The Board of Governors announced university performance funding scores at its meeting on Thursday, celebrating the fourth year in a row of nearly across-the-board improvement. The System boasted year-over-year gains on six of the eight performance metrics that are common to all universities, including the number of students earning degrees in areas of strategic emphasis (such as STEM). The System’s graduation and retention rates have increased by roughly five points each during the same period.
Based on their excellence or improvement on the Board’s metrics, universities are eligible for a share of the $520 million allocated by the governor and Legislature during the 2017 legislative session. The model’s 10 metrics include graduation and retention rates, cost to the student, and success for recent graduates.
“In the past four years, we’ve seen steady improvements at the System level and for individual universities,” said Tom Kuntz, Board of Governors’ chair. “Especially exciting is that we’ve seen universities in the bottom three soar to the top of the pack as they’ve renewed their focus on student success.”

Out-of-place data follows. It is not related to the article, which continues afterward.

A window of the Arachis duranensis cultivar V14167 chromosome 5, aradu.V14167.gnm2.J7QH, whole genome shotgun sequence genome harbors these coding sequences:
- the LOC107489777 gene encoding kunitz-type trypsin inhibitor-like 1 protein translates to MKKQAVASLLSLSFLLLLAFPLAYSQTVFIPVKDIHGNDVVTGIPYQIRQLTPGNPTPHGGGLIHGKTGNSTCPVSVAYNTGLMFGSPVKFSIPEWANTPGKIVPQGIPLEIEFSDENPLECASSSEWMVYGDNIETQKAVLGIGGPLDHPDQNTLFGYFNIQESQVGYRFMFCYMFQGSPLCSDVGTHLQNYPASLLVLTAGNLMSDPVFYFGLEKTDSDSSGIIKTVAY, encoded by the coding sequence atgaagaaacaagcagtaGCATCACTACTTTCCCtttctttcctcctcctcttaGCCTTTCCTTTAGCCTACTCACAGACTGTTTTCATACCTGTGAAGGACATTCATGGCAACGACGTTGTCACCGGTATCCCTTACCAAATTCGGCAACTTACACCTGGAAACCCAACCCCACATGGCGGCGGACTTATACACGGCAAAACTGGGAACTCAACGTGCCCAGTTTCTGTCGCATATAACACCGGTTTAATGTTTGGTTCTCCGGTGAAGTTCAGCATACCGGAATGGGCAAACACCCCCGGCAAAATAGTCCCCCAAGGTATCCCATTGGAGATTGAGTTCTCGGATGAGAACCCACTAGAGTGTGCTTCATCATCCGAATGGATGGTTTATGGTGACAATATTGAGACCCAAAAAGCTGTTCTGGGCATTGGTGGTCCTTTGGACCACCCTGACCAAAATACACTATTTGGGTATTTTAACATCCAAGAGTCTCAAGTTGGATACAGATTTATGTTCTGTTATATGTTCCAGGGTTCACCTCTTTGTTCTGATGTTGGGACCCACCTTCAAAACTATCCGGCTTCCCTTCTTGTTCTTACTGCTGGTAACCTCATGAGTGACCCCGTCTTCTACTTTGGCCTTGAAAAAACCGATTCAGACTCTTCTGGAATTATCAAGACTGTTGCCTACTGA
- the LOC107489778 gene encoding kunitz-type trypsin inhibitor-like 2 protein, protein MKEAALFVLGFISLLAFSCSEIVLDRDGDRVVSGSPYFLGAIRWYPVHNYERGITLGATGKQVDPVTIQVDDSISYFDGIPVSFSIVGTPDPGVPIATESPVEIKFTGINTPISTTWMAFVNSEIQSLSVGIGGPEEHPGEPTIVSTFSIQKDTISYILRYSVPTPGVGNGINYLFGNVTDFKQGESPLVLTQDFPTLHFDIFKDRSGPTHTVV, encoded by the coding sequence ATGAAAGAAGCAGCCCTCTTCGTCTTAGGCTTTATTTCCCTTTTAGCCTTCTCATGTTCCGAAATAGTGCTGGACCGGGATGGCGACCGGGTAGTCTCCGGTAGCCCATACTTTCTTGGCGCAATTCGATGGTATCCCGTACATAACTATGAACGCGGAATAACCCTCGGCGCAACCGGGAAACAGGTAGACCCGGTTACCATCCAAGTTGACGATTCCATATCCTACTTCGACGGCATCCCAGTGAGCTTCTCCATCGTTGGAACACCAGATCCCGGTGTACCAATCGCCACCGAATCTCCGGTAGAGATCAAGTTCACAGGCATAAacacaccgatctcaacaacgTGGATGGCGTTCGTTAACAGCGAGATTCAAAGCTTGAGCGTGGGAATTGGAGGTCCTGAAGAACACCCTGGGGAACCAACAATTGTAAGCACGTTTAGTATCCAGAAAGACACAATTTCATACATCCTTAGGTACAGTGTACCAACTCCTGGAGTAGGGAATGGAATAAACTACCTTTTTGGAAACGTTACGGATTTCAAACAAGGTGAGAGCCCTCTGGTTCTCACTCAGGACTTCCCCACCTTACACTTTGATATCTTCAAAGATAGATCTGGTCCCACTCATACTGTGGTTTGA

The Board’s newest metric, cost-to-the-student, also pointed to positive outcomes. The average cost of earning a bachelor’s degree is less than $15,000 after financial aid (grants, scholarships, and waivers). Furthermore, University Work Plans, in which institutions lay out their future financial goals, indicate that universities are expected to decrease their prices further in the coming years, cutting the student cost per degree from $14,820 to 14,090 by the 2019-2020 school year.
“Affordability has been a priority for the governor and the Legislature as well as the Board of Governors because it increases student access and relieves student debt,” said Ned Lautenbach, vice chair of the Board of Governors and chair of the Budget and Finance Committee. “It’s exciting to see the universities turning that goal into a reality.”
New College of Florida will get a share of performance funding dollars this year due to its increase in student retention, average full-time wages of undergraduates employed one year after graduation, the number of students graduating in areas of strategic emphasis, and cost to students.
“New College is thrilled to receive performance funding. The growth plan and these dollars will elevate the College from a top, public institution, to a place among the very best of all U.S. colleges and universities,” said President Donal O’Shea.